Nambu assumed a much more subtle symmetry between protons and neutrons involving the way the particles spin and the fact that, to the strong force, a proton is essentially indistinguishable from a neutron. He then showed that if the symmetry were spontaneously broken, the pions had to emerge from the conceptual process with exactly the mass and other properties they were already known to have. That was a big victory for the time, and it laid the groundwork for many further advances, as spontaneous symmetry breaking of other sorts shows up throughout the standard model. In fact, physicists believe that the spontaneous breaking of a different symmetry explains how the particles in the theory obtain their mass and that the long-sought Higgs boson is a necessary byproduct of that bit of physics. "It's a very general phenomenon in many areas, including, of course, the Higgs boson that everyone is looking for," says Jean Iliopoulos of the École Normale Supérieure in Paris.
Kobayashi and Maskawa set out to explain the mysterious asymmetry between matter and antimatter known as charge-parity (CP) violation. That subtle effect had been seen in 1964 in the decays of particles called K mesons and their antimatter foils, which themselves were found to consist of smaller particles called quarks. At the time, physicists knew of three kinds of quarks: Up and down quarks joined in trios to form protons and neutrons, and the strange quark that could bind with an anti-up or an anti-down anti-quark to form K mesons. Kobayashi and Maskawa found that they could explain CP violation if there existed at least three other quarks. The presence of those extra quarks creates just enough mathematical wiggle room so that in meson decay, affects akin to the interference between waves, can create small difference between how matter and antimatter behave. "It was very bold," Gronau says. "Nobody took the model seriously when it came out."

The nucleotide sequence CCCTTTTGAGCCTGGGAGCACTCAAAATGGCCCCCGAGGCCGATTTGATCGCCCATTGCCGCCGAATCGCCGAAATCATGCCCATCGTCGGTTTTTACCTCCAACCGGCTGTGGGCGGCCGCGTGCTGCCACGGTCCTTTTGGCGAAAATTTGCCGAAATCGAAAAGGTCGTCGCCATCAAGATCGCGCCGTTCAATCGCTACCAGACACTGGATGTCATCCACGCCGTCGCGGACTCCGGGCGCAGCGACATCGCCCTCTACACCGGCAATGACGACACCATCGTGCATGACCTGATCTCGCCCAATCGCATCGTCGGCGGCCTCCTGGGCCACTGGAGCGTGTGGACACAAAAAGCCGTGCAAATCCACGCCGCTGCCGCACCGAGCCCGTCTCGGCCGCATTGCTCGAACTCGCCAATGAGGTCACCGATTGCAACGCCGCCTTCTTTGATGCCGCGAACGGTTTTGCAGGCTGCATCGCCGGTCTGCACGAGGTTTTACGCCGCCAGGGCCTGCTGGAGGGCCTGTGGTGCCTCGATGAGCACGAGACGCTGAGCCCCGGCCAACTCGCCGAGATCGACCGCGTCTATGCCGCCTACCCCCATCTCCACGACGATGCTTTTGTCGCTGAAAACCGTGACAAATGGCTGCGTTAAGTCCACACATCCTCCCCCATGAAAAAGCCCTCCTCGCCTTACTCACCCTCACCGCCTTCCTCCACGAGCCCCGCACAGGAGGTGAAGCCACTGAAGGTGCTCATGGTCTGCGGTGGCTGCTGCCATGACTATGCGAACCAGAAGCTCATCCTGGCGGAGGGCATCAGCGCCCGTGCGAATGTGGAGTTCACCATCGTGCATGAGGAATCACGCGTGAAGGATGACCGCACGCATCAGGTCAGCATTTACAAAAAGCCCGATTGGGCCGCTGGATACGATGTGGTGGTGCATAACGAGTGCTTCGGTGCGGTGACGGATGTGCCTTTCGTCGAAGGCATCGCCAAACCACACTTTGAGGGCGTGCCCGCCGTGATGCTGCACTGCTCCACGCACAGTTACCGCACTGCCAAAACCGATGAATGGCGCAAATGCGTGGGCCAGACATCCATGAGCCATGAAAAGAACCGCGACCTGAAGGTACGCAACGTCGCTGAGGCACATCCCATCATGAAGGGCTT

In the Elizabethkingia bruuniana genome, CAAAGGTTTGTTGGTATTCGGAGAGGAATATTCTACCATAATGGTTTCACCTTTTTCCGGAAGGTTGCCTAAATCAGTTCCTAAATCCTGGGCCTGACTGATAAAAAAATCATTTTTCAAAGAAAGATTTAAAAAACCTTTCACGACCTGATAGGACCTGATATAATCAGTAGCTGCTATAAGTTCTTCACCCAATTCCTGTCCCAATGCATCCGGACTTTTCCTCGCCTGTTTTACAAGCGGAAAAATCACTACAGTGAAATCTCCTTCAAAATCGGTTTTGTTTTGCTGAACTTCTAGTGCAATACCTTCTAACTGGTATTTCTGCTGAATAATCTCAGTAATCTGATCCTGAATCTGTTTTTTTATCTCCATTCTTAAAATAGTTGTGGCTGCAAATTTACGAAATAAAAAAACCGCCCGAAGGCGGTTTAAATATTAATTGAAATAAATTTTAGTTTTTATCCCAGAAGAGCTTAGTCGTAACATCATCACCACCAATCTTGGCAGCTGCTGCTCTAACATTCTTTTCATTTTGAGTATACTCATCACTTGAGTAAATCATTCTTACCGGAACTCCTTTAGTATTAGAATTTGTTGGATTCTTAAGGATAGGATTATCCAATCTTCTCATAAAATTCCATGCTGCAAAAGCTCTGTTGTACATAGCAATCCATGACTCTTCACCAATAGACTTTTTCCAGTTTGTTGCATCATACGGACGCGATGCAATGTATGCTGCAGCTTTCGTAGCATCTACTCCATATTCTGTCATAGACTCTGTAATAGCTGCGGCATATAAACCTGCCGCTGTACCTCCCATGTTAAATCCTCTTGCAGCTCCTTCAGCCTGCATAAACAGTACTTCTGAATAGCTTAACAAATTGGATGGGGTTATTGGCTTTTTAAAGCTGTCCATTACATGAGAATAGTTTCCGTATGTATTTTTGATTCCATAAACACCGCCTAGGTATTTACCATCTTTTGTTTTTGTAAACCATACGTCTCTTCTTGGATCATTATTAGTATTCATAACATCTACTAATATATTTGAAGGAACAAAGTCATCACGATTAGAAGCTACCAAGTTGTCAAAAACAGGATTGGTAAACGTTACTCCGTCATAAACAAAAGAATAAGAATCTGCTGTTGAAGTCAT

Yet it didn't take long for the other quarks to appear in the bits of matter blasted out of ever-more powerful particle collisions. The charm quark surfaced in 1974, the heavier bottom quark emerged in 1977, and the superheavy top quark showed up in 1995. "We proposed this theory over 30 years ago, and step by step the evidence accumulated," Kobayashi said at a press conference today. "It was very fulfilling as a researcher to watch that progress." Most importantly, starting in 1999, researchers at the Stanford Linear Accelerator Center (SLAC) in Menlo Park, California, and at KEK studied CP violation in B mesons, which contain bottom quarks and are the only other particles to exhibit CP violation. The results from those experiments confirm the exact predictions of the Kobayashi and Maskawa "mechanism" to within a few percent.
That's a great intellectual victory for physicists but also, ironically, something of a defeat. Researchers know that the standard model simply does not contain enough CP violation to explain a bigger mystery: why the universe evolved to contain so much matter and so little antimatter. Many had been hoping that the SLAC and KEK experiments would show that Kobayashi and Maskawa were not exactly right and provide hints to a deeper theory. "Proving [the theory] was a tremendous achievement," says Yosef Nir, a theorist at the Weizmann Institute of Science in Rehovot, Israel. "Disproving it would have been a revolution."
Ellis notes that both achievements help set the conceptual table for the world's new most powerful atom smasher, the Large Hadron Collider (LHC) at CERN. Although currently down for repairs, next spring the LHC will start to chase the Higgs and take an even closer look at matter-antimatter asymmetry.
With reporting by Dennis Normile.